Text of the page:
Senses = Sensible
It might sound odd however, I have come to realise that the my senses and how they react to the ever changing information can help to make those sensible decisions. After all, I am completely responsible for my decisions and it is my decisions that ultimately determine my performance.
Well, this is easy, I am watching the markets each day and the charts tell me a lot.
A perfect example was seen in the past week as the ASX200(XJO) pictured fell from circa 5640 to 5440. Each day as the Aussie market fell more, the bears were getting louder and louder as their confirmation bias seemed to reach a crescendo. The ears can tell us plenty if we choose to listen.
It is the actions of management of companies listed which have the most relevance here. I am usually left with a sour taste in my mouth after management announce a decision I do not think is in the best interest of existing shareholders. I do not need to be holding shares in a particular company to feel this sour taste. Two examples come to mind here:
- Companies raising capital for seemingly no immediate reason (ie no acquisition on the horizon or just to take advantage of high share prices)
- Companies reporting poor annual results after the close on a Friday afternoon
I would say on balance that those who are shareholders in listed business have higher than average IQ. Management of such businesses taking these actions should know their shareholders are smarter than that….
As an investor who considers that I am buying a small part of the business in the same manner that I would buy the whole business, I would say that speculative stocks have always had a bit of an odour to them. Spec stocks sometimes remind me of the ‘odorant’ used by the characters pictured in Monsters Inc.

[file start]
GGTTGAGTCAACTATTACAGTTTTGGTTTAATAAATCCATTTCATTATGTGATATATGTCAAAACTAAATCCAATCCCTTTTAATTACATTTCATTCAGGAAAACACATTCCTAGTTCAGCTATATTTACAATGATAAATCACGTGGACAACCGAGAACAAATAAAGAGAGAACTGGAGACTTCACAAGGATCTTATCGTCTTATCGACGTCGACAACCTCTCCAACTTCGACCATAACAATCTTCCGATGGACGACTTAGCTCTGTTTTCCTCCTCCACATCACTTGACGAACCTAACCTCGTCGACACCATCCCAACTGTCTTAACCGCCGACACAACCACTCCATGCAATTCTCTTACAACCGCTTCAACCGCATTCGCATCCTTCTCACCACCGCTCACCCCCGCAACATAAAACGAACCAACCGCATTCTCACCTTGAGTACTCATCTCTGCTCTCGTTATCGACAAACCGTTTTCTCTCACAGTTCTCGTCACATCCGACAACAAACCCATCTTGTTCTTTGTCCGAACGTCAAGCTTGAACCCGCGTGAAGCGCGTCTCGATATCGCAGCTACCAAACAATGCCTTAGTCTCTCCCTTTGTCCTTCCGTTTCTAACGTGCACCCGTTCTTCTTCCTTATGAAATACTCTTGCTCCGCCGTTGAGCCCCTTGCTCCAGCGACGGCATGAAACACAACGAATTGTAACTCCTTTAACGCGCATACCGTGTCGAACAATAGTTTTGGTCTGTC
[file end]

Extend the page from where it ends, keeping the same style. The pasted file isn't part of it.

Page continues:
‘Spec’ stocks seem to just move from one fad to the next. In recent memory the ‘hot’ sectors have been uranium, biotechs, software & services, nickel and graphite. It appears the short term benefit of owning stocks in the latest hot sector seems to favour a few at the expense of many. The allure of making (or attempting to make) a quick profit on a company which has a very remote chance of ever turning a profit has never appealed to my senses.
I do understand there is a place for speculation just as I understand there is a destination for my weekly garbage collection. At least exploration companies digging holes in the ground for the one-in-a-million chance of finding oil or nickel are employing people to dig those holes. Perhaps when deodorant stocks become speculative, things might change for the better.
This one is counter-intuitive. Generally, when it feels really bad to buy after a decline, that is the best time to do so. When it feels too good and there is a cheery consensus, that is often a good forewarning that the crowded side will be wrong before too long.
May your five senses guide you in your investing endeavours!!
This article is published by Dean Mico.
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